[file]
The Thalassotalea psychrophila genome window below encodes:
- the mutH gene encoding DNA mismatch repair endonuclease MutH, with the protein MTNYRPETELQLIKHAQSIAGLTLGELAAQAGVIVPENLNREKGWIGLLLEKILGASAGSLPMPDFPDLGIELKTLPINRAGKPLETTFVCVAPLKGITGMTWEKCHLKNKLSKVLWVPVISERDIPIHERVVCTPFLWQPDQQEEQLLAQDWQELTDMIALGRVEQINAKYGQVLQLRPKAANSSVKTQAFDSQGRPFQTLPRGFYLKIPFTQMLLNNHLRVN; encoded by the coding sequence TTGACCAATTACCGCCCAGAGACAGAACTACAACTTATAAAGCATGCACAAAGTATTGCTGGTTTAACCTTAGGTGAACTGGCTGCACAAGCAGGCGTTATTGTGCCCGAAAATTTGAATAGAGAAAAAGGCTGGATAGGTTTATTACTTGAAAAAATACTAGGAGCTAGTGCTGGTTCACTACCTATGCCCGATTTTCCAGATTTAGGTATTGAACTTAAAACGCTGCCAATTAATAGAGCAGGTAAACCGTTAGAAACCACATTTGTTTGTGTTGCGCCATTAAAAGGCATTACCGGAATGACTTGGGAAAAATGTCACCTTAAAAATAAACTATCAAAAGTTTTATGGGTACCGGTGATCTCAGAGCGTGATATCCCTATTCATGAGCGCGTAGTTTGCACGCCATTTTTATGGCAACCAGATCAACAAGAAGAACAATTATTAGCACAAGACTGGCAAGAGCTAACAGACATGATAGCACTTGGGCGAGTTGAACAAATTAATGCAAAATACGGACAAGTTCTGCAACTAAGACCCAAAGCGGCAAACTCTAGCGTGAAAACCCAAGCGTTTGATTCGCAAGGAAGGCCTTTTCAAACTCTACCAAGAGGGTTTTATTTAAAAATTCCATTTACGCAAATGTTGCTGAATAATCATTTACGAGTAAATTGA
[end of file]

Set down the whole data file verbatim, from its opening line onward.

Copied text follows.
The Thalassotalea psychrophila genome window below encodes:
- the mutH gene encoding DNA mismatch repair endonuclease MutH, with the protein MTNYRPETELQLIKHAQSIAGLTLGELAAQAGVIVPENLNREKGWIGLLLEKILGASAGSLPMPDFPDLGIELKTLPINRAGKPLETTFVCVAPLKGITGMTWEKCHLKNKLSKVLWVPVISERDIPIHERVVCTPFLWQPDQQEEQLLAQDWQELTDMIALGRVEQINAKYGQVLQLRPKAANSSVKTQAFDSQGRPFQTLPRGFYLKIPFTQMLLNNHLRVN; encoded by the coding sequence TTGACCAATTACCGCCCAGAGACAGAACTACAACTTATAAAGCATGCACAAAGTATTGCTGGTTTAACCTTAGGTGAACTGGCTGCACAAGCAGGCGTTATTGTGCCCGAAAATTTGAATAGAGAAAAAGGCTGGATAGGTTTATTACTTGAAAAAATACTAGGAGCTAGTGCTGGTTCACTACCTATGCCCGATTTTCCAGATTTAGGTATTGAACTTAAAACGCTGCCAATTAATAGAGCAGGTAAACCGTTAGAAACCACATTTGTTTGTGTTGCGCCATTAAAAGGCATTACCGGAATGACTTGGGAAAAATGTCACCTTAAAAATAAACTATCAAAAGTTTTATGGGTACCGGTGATCTCAGAGCGTGATATCCCTATTCATGAGCGCGTAGTTTGCACGCCATTTTTATGGCAACCAGATCAACAAGAAGAACAATTATTAGCACAAGACTGGCAAGAGCTAACAGACATGATAGCACTTGGGCGAGTTGAACAAATTAATGCAAAATACGGACAAGTTCTGCAACTAAGACCCAAAGCGGCAAACTCTAGCGTGAAAACCCAAGCGTTTGATTCGCAAGGAAGGCCTTTTCAAACTCTACCAAGAGGGTTTTATTTAAAAATTCCATTTACGCAAATGTTGCTGAATAATCATTTACGAGTAAATTGA